Any concertgoer is aware of the delicate balance between a good music venue and their favorite bands. Chicago is home to a massive conglomerate of music; nearly every weekend, world-renowned bands and artists are hidden in every crevice of the city. You can find anything from hard rock to electronic and all within venues in close proximity to each other. The question is: Which of these venues is worth your admission?
Responsible for headlining national breakouts such as The Smashing Pumpkins and turning a small British gig called Oasis into a household name, Metro continuously curates both rising and well-established artists. The venue houses big, overpowering production sets for its intimate space, easily surprising newcomers and loyal attendees alike. Metro’s nights can go as late (or early) as 5am, thanks to its underground dance club called Smart Bar, which hosts recurring DJs such as James Murphy of LCD Soundsystem and Chicago underground house legend Derrick Carter. Blocks away from Wrigleyville’s bar scene, the options are endless even after the concert finishes.
On the southeast corner of Southport and Belmont, a former Schlitz brewery took the name of Schubas Tavern in 1988. The space of a 165 headcount carries the distinction of nurturing early acts, such as Dave Matthews and Modest Mouse. With easy accessibility between its old-fashioned bar and concert space, the venue feels more like a friend’s band debut in a cozy basement (if your friend happens to be apart of Feist or My Morning Jacket). Adjacent to the venue, Schubas houses its own restaurant named Harmony Grill. Do not pass up on the macaroni and cheese.
Arguably one of the most sterile, classy, and indie-friendly scenes on the North Side, six-year-old Lincoln Hall is an expansion of its successful counterpart, Schubas Tavern. Located next to DePaul University and across from the former Biograph Theatre, acts such as Mumford & Sons, M83 and Chvrches are no strangers to the college town venue. Split into two floors, Lincoln Hall regularly hosts concerts, comedy shows, and movie screenings. The venue also follows the Schuba brothers’ tradition of offering a great, affordable restaurant and bar.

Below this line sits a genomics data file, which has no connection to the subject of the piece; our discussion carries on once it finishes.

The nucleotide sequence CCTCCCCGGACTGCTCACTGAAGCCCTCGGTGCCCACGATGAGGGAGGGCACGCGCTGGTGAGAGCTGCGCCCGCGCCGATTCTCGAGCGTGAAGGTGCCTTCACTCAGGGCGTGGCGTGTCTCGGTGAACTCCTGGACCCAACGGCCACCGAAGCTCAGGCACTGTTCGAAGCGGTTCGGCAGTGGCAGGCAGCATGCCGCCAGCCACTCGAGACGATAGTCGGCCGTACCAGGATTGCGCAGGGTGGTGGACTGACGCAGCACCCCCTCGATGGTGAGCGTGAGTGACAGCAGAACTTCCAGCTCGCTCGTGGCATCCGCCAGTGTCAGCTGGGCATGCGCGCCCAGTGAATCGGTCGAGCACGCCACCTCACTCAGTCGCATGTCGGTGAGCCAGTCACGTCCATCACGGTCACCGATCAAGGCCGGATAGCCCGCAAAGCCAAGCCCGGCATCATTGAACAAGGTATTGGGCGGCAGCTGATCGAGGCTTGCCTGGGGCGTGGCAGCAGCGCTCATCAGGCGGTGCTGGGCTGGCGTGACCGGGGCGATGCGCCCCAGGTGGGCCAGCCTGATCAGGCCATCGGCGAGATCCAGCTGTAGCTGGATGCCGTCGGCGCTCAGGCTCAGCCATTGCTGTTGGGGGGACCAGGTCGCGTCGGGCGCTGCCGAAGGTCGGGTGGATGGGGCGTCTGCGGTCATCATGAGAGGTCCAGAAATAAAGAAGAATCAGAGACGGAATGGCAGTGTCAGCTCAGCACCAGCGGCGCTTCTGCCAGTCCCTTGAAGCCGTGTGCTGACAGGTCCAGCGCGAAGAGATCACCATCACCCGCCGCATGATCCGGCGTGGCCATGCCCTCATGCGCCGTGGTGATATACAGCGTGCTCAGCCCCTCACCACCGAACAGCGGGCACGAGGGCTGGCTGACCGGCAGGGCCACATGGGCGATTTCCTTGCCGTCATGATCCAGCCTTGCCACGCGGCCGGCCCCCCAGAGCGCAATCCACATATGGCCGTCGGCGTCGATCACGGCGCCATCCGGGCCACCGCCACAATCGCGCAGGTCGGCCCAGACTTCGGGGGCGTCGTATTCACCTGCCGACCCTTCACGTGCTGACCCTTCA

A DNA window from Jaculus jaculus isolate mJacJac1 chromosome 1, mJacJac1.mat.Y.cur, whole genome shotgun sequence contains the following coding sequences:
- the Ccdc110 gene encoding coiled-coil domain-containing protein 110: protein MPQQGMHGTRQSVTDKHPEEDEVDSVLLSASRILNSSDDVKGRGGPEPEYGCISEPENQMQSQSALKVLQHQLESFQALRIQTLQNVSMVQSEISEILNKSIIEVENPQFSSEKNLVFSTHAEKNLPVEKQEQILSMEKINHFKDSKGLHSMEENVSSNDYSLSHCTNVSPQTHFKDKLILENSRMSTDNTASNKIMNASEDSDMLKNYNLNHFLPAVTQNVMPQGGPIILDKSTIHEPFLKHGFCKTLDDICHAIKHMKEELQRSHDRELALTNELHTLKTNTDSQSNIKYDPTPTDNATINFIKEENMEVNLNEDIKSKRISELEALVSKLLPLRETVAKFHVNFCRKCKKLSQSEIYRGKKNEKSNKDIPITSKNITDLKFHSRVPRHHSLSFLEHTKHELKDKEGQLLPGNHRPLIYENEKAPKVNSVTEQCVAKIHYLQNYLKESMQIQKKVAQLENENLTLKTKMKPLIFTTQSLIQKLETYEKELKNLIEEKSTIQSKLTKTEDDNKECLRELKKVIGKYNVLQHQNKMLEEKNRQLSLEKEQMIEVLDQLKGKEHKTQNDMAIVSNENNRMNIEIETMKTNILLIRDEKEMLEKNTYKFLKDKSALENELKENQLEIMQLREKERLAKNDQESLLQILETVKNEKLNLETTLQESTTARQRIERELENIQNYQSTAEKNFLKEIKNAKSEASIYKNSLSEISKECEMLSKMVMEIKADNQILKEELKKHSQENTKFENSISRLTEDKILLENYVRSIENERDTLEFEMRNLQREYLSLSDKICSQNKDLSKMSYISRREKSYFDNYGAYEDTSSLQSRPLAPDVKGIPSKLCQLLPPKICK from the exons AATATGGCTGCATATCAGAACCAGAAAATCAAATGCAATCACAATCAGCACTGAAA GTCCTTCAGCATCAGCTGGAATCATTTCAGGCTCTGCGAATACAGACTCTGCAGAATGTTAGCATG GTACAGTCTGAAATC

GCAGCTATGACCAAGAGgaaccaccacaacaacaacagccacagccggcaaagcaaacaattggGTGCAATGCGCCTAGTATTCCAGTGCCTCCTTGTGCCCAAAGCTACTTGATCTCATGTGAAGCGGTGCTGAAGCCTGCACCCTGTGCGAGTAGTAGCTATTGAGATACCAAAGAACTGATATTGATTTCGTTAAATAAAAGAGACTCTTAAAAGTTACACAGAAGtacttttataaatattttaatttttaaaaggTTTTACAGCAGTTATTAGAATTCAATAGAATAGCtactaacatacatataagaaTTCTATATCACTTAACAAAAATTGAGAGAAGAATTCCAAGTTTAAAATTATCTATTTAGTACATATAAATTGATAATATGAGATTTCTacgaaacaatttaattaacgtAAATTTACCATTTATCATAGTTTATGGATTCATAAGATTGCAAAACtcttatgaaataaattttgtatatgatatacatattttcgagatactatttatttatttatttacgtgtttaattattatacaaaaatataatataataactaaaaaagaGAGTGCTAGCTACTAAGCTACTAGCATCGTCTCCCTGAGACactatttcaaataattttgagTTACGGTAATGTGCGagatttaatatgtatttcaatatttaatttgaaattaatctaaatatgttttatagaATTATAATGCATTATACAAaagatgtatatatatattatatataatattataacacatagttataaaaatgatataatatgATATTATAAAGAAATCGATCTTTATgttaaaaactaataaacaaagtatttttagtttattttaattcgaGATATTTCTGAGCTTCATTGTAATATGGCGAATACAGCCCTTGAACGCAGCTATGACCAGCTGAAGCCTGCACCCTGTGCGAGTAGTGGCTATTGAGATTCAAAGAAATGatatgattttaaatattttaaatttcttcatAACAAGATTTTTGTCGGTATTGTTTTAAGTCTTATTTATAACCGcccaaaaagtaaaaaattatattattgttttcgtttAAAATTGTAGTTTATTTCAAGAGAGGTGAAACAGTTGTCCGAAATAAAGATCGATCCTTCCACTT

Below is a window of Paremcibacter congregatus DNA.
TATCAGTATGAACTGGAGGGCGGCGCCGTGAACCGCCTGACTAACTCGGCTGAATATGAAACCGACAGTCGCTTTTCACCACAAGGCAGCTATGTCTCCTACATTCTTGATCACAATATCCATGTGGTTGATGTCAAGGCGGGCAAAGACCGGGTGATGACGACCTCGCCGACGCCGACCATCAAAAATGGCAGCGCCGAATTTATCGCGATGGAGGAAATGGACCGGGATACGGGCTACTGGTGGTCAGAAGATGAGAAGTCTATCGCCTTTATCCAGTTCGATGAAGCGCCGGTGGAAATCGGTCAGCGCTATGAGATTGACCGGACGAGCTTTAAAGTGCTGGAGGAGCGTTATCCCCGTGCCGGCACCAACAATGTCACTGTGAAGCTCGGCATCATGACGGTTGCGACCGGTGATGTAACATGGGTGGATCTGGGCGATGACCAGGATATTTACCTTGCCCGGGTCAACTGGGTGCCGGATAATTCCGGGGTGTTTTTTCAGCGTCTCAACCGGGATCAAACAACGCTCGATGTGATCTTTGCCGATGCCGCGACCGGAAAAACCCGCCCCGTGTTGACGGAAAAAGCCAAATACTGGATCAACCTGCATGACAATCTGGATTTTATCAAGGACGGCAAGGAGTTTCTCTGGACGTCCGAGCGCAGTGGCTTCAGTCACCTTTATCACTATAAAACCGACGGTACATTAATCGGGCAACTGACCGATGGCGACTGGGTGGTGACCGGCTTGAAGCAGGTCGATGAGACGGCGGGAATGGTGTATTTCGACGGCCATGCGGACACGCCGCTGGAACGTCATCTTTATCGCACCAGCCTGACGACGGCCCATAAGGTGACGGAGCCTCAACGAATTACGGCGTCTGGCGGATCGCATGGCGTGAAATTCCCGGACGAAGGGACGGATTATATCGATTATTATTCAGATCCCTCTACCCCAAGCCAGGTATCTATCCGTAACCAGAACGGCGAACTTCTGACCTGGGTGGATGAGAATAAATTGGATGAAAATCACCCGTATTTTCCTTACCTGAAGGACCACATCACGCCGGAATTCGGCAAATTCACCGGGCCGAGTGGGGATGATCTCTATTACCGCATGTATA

Located in Ukrainian Village, The Empty Bottle is as intimate as it gets. From hip-hop to death metal, the venue offers a dizzying array of genres and artists. Although the venue has hosted names such as The Strokes and Animal Collective, it retains the vibe of a simple, concealed neighborhood bar. You can count on cheap drinks with deafening sound, complete with a pool table, photo booths, and pinball machines. Like the previous, intimate venues, it’s probably no coincidence that The Empty Bottle branches off into Bite Cafe, a neighboring restaurant with a knack for brunch.
A list of Chicago music venues isn’t complete without the blues; Kingston Mines is a famous blues nightclub located in Lincoln Park. When guests walk into the narrow entrance, it expands into a large space with long, narrow tables and a low ceiling, emitting an orange, welcoming glow among the crowd. The venue is most notable for its regular, headlining performers and gritty, Southern atmosphere. Among popular blues legends, Kingston Mines has hosted the talents of Eddie Shaw and Carl Weathersby. Patrons fill the space almost every night, so make sure you grab a seat very early.
Matthew Iammarino is a DePaul alumnus, film enthusiast, writer, and fighter for all suburbanites; topped with an affinity for travel and, admittedly, the city life. When he’s not writing for The Culture Trip, he is either “attempting” to write the next nine-figure blockbuster or hanging with friends at the bar that everyone overlooks. You can catch his film/humor blog at absolutefilmstuff.com.